5 Crucial Questions to Ask Yourself before Implementing Skills Matrices

Five Basic, Yet Crucial Questions to Ask Yourself before Implementing Skills Matrices

Google ‘skill matrix’ or ‘skills matrix’ and you’ll be amazed at just how much information is available on this subject. Besides definitions and explanations, you’ll also find tonnes of great ‘home grown’ resources, intricately and painstakingly incorporated into Excel spreadsheets.

All well and good, but how should you go about creating the right skills matrix or matrices for your team, department, or organization?

 

But what is a skills matrix?

Let’s first answer the most important question of all, “What exactly is a skills matrix?”

“A skills matrix is a powerful, visual tool to help you manage staff proficiency levels.”

A skills matrix allows you to visualize the tasks and skills required to carry out a certain job, as well as the extent to which your team’s proficiency levels meet or fall short of these requirements (actual vs. required).

It’s a planning aid based on operational strengths and answers questions such as, “Do I have the right people with the right skills to do the job?” and “Do I have the right mix of proficiencies on my team?”

Several types of matrix exist depending on who owns the matrix, e.g. matrices for teams, departments, sites, and managers.

 

The five basic, yet crucial questions to ask …

I believe there are five basic, yet crucial questions that every organization or employer needs to ask themselves before implementing skills matrices.

  1. What ‘qualifications’ do my staff need? (required)
  2. What ‘qualifications’ do my staff already have? (actual)
  3. Are my staff sufficiently ‘qualified’? (skill gap)
  4. If a gap exists, how and where can we obtain missing ‘qualifications’?
  5. How and where can we formally demonstrate these ‘qualifications’?

You could call this an initial requirements inventory. The answers to these questions in effect clarify your organization’s basic requirements for managing its skills.

 

Skills management policy

This inventory also serves as a springboard to formulating your skills management policies. The larger your organization and the more complex your jobs, tasks, departments, sites, etc., the greater the need for well structured policies.

As often as not, there are also numerous company or sector specific factors that will influence how you’ll structure your skills management policies and which types of skills matrix will be the right match.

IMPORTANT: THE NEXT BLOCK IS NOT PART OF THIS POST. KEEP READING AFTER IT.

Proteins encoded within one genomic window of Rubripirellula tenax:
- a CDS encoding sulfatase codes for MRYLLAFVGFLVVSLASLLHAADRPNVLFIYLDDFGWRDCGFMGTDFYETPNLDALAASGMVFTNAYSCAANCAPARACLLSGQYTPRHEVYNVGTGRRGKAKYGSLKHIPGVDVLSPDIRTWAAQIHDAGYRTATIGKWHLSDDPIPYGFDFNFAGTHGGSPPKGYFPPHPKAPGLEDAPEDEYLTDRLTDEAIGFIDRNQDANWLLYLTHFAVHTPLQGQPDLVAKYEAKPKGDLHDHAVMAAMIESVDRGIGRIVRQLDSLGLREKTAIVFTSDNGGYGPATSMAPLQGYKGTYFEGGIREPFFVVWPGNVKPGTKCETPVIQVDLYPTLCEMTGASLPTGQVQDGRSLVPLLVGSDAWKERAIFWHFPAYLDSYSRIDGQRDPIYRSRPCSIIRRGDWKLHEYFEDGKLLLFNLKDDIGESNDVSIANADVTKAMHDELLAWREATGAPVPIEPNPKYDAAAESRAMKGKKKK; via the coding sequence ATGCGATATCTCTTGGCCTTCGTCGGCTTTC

Examples include:

  • Qualifications – sector-specific
  • Scope – 1,000 employees vs. 10 employees
  • Complexity – no. of jobs, tasks, skills, etc.
  • Structure – organizational and geographic
  • Responsibility – organizational or personal

Once you’ve clarified any company or sector specific factors for yourself, you’re then in a position to lay the foundations for your skills management policy, armed with the answers to our five questions.

Our white paper The Benefits of Skills Matrices addresses the ins and outs of skills matrices in greater detail.

 

Start with the basics

If you’ve read this white paper, then you won’t be under any illusions about the challenges that larger organizations face when attempting to manage skills. Nonetheless, using the right approach and methods, companies have the means and opportunity to work more efficiently, and to motivate and encourage their staff to acquire and develop new skills.

In conclusion, I’d like to add one point. Don’t get overwhelmed by all the jargon and slogan mongering that you’ll encounter. Especially when you start drafting and formulating your skills management policies.

You’ll uncover a whole plethora of terms such as competences/competencies, qualification profiles, core tasks, accreditation points, etc. They’re just tools or labels. Without wishing to trivialize matters, simply start with the basics.

In short, start at the beginning and take one step at a time. It’s about the skills people require to do their jobs. They may need training to acquire or develop these skills. Training programs and the ability to demonstrate newly acquired skills provide evidence of proficiency. Thereafter, you’ll be looking to maintain or raise proficiency levels still further. In effect, you’ve now come full circle.

Looking at it in this light makes things seem far simpler, right? As for those skills matrices – no worries!

 



Related posts